I don’t ordinarily say much about story rejections—they’re part of the writer’s life—but this one is a special case. I’ve consistently submitted to Writers of the Future over the years. It’s perhaps the most prestigious writing competition for amateur speculative-fiction writers and open to people who have published fewer than four pro-rate stories. With recent sales to Daily Science Fiction and Lightspeed Magazine (my fourth and fifth pro-rate sales, respectively), my eligibility is winding down—as soon as one of them is published, I’ll be disqualified from Writers of the Futures.
My string of near-misses continues in the contest. I receive news last night that my latest entry for Quarter 2 received a semi-finalist. For those not familiar with the contest format, out of the 1000+ entries every quarter, 8 finalist and 5-10 semifinalist are selected, so my story finished in the top 15 or so, but not actually high enough to continue to the final judging (3 of the finalist will be selected as winners for the quarter). This is the fourth time I’ve placed a story as a semi-finalist, to go along with one time as a non-winning finalist. Not bad considering I’ve entered only about a dozen times. While I’m pleased to get close again, but I must be honest and say I’m also disappointed. I’m tired of getting close.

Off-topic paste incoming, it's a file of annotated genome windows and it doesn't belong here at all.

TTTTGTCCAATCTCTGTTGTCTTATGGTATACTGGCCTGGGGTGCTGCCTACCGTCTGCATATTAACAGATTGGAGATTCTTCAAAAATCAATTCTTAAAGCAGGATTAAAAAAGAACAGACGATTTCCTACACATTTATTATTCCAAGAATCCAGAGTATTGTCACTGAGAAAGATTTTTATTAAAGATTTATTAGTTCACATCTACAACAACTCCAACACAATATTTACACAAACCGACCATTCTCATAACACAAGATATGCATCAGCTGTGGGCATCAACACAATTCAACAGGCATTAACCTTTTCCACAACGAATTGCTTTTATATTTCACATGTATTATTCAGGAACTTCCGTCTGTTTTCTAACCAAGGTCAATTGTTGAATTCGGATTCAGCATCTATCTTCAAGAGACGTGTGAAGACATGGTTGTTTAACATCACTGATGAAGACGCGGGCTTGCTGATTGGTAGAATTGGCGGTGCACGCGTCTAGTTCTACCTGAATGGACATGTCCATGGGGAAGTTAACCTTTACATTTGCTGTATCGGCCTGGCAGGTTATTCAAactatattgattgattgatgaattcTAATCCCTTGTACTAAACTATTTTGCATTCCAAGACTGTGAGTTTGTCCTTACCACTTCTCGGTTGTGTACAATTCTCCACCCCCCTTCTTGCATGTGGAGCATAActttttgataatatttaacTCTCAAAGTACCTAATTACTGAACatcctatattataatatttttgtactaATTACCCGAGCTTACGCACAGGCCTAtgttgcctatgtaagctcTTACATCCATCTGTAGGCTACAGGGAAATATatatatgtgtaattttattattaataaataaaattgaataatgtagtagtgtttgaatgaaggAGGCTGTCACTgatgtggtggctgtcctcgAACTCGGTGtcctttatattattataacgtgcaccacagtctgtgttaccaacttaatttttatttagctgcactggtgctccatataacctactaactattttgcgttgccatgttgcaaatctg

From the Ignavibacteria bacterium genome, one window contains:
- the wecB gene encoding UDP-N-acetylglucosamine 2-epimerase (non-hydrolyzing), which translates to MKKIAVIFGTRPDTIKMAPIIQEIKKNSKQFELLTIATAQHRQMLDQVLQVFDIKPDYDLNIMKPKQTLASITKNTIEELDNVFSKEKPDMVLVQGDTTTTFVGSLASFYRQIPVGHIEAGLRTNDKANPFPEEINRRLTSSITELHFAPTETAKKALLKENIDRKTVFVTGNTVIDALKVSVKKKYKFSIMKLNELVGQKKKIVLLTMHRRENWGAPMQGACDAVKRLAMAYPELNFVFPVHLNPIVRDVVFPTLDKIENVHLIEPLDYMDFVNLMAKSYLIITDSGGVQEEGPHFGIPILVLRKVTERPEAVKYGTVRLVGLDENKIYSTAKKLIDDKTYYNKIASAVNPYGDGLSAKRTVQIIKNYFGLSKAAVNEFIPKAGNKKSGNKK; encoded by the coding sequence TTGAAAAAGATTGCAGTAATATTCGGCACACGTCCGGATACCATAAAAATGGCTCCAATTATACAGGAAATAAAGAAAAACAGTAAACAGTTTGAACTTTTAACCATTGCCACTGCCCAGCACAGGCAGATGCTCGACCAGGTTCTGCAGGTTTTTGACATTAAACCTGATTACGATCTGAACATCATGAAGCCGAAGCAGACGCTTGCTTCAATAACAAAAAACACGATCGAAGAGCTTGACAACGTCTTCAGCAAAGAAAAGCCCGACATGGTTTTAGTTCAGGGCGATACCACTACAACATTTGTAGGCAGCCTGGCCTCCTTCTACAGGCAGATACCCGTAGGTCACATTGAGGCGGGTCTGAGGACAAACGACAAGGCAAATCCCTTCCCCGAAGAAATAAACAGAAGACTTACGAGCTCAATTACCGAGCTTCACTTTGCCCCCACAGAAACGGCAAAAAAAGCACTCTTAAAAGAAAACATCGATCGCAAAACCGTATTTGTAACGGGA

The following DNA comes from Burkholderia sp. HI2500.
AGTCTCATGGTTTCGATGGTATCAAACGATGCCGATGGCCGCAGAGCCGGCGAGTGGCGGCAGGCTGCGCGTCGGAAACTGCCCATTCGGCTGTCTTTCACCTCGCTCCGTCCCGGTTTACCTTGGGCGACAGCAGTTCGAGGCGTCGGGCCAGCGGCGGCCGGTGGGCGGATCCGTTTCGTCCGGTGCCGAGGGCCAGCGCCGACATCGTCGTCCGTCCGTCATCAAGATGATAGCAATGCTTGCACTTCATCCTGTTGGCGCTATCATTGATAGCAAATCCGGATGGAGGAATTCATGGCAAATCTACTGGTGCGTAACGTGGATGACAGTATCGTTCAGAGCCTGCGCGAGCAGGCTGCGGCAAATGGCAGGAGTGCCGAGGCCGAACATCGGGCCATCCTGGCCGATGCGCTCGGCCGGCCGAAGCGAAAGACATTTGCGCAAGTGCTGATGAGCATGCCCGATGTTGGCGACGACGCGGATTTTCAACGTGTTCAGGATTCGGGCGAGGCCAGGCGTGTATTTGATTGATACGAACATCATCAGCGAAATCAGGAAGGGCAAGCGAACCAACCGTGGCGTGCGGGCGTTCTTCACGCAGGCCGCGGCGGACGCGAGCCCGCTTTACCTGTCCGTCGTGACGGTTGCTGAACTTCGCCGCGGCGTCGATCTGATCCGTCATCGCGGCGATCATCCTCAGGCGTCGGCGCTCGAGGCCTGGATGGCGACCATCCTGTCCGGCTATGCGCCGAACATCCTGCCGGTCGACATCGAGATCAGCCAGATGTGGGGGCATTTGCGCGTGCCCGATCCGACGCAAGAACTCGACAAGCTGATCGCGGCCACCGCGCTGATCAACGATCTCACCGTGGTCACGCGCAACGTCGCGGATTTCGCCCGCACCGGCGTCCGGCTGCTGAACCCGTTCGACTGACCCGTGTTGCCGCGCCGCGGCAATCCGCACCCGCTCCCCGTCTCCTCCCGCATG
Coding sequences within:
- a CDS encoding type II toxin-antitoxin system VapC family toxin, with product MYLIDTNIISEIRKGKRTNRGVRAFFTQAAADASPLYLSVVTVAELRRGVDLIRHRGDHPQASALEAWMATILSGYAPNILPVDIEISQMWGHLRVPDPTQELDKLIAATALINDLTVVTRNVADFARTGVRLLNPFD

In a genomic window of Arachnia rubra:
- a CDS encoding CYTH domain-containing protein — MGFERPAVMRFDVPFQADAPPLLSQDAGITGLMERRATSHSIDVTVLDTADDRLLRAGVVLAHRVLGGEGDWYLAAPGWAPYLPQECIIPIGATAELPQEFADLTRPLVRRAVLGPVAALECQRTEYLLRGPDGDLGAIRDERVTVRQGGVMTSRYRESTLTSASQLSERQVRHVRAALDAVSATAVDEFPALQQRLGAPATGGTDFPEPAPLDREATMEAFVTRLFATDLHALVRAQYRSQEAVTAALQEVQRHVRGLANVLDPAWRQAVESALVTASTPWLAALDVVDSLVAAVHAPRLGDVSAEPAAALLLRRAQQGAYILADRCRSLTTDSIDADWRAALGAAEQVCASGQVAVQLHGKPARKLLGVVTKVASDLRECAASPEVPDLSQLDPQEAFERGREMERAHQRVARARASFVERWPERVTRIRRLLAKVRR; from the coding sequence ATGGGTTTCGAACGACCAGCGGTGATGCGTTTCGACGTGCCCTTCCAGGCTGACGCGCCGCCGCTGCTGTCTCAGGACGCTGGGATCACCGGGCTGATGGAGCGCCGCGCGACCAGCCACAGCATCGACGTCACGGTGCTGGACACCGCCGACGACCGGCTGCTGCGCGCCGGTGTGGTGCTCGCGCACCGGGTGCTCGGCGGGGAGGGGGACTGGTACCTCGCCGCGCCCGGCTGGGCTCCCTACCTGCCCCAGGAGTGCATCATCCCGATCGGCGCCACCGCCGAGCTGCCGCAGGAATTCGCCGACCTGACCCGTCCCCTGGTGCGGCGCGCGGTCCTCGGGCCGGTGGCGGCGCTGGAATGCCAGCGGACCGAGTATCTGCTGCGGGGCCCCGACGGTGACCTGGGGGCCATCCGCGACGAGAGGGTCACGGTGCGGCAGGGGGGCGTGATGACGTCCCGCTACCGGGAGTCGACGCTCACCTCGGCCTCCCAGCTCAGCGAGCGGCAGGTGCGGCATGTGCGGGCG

I figure I’ve got two—maybe three—more chances before I’m official disqualified. Maybe my next one will be a winner…so says the optimist in me….
While I understand the frustration of consistently being “this close” to winning, I’d say being disqualified for too many pro-market sales says you’re winning in the way that counts most! So, congrats! Still, good luck on your final attempts…
So true. Disqualifying myself from Writers of the Future has always been a goal because, as you note, it means I’ve been succeeding in ways that matter more to me in the long run. That said, Writers of the Futures is one of those rare markets that is more than just a “sale,” so winning it would be really nice.